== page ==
T Nation

Please Help with Deadlift Form


#1

Hey guys, I recently started including deadlifts in my routine and was hoping to get some help with my form. I haven't experienced any back pain after, but I think it would be best to correct any mistakes before I do. Anyways, thanks for any critiques you can give.

If you think a video with more reps would be better let me know..


#2

I feel like we could be twins...That's not a good thing. :frowning:

I'm having similar difficulties with my deadlift - in that my back needs to be more arched. I'm not going to give any critiques, as I'm trying to better my form as well (I wouldn't be able to give you very good advice).

I will say this, try to get your form better with low weight. I'm not sure how hard the weight you are lifting is for you, but if you could do several reps (say 10-15) with it without a lot of difficulty, then I would try to nail the form before adding any weight to it.


#3

Like you said, it's tough to say just from the one rep. It doesn't look like you've got an awful lot to work on, but your back looks a bit rounded in your starting position. What works for me in that respect is straightening my back in the starting position just enough to feel some tightness in my glutes, then digging my heels in to pull the bar up.

An article on here not too long ago (I think it was a Jim Wendler article) mentioned that you should be able to see the logo on your t-shirt n the mirror before you begin to pull. I found that quite a helpful point.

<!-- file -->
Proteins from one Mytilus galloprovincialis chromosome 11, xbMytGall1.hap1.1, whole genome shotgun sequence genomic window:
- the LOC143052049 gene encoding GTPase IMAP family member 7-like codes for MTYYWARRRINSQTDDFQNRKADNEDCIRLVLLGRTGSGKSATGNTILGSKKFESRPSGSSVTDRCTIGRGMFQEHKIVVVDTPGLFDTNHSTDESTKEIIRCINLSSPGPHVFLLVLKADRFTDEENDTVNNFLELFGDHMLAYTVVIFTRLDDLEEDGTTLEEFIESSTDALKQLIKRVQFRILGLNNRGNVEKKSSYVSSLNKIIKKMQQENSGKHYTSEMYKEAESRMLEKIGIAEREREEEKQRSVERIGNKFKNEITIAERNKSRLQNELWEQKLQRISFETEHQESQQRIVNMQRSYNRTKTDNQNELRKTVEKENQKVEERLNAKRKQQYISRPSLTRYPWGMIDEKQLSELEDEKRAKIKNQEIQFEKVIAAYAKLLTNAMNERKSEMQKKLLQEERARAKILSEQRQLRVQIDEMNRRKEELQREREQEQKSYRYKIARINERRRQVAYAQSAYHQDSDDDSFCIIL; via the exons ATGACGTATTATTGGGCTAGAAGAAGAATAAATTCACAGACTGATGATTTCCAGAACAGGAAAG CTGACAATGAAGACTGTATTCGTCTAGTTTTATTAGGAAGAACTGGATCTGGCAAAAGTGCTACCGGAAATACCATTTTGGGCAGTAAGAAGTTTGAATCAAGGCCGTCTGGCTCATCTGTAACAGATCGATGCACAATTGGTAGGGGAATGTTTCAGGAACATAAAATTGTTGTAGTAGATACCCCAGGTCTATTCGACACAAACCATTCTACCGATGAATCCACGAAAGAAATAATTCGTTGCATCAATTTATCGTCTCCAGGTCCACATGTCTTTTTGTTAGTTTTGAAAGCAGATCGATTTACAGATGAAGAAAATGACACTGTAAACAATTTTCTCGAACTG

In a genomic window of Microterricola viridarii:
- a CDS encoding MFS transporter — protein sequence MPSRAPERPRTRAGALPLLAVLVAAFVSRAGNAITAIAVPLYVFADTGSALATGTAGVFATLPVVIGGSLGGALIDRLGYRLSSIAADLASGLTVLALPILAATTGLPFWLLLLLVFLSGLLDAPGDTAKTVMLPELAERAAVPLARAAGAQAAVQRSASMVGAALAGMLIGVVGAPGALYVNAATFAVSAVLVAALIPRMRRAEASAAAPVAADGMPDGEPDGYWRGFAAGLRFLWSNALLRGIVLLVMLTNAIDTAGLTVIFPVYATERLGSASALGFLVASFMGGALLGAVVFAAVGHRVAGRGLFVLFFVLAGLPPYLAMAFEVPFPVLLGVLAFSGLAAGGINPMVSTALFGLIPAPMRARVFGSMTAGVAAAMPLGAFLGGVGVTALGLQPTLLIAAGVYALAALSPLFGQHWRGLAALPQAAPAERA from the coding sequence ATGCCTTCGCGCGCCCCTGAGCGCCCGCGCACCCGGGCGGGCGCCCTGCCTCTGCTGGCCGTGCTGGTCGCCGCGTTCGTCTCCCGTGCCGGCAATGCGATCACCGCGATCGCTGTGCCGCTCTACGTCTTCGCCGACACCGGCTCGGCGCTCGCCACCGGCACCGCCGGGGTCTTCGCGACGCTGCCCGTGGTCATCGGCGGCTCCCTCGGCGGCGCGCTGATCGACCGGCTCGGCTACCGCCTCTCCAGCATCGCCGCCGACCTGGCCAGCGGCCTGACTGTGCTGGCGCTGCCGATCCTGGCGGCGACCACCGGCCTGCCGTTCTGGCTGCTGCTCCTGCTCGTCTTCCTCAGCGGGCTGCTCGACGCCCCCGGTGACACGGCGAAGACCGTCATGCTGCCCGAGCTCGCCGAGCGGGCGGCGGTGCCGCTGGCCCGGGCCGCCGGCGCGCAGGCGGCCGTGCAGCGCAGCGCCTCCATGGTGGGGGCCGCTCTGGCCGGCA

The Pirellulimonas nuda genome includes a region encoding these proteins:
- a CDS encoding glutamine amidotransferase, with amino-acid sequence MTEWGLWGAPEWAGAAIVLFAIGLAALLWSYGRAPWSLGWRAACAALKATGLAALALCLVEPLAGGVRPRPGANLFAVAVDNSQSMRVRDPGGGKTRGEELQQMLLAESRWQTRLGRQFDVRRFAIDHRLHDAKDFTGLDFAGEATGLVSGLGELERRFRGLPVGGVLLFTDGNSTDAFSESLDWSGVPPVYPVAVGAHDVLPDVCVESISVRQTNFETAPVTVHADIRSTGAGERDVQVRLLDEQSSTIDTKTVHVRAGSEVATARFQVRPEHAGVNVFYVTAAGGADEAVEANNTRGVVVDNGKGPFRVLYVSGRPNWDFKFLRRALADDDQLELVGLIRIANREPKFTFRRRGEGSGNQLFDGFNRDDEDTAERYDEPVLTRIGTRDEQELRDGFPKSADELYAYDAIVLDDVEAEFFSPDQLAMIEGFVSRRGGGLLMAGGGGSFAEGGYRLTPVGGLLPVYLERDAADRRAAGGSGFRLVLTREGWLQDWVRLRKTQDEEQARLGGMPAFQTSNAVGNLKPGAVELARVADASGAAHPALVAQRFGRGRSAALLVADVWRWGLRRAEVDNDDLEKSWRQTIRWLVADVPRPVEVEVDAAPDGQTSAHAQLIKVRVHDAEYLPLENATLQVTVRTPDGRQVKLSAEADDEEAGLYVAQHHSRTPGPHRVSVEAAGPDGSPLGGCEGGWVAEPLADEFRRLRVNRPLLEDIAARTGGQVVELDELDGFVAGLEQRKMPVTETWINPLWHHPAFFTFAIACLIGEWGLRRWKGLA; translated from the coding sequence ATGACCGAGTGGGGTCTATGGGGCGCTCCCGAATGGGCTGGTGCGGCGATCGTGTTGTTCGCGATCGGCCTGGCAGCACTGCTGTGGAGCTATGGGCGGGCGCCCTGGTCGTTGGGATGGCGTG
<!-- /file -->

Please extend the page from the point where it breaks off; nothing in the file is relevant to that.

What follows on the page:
When you do perform more reps, do you come to a dead stop or do you touch and go?

Pangloss, I'm of the opinion that you don't need to have a pronounced arch in your back before you begin to pull (I'll try to find the Wendler article mentioned above), but I find that arching my back too much before I start the pull affects the speed at which my hips extend in contrast with my knees- that is to say that it is detrimental. The weight that the OP is using doesn't look like it is having an impact on his form particularly.

Oh, and lose the gloves OP.


#4

You have a ton to work on.

1- you need to take the weight down alot you should be using 135 at the most for a few weeks.

2- you need to improve your glute and or hamstring flexibility

3- you need to work on keeping your back flat/ slightly arched, NOTE this is not possible without #2.

When someone has adequate flexibility to deadlift properly, a few weeks are needed to accustom yourself to the exercise, loading your glutes and pulling with a flat back. After 2/3 weeks, your strength on this exercise will go up, significantly, week after week, for several weeks. One of the keys to this is that you feel tight, strong and controlled, with the majority of the strength coming through your glutes.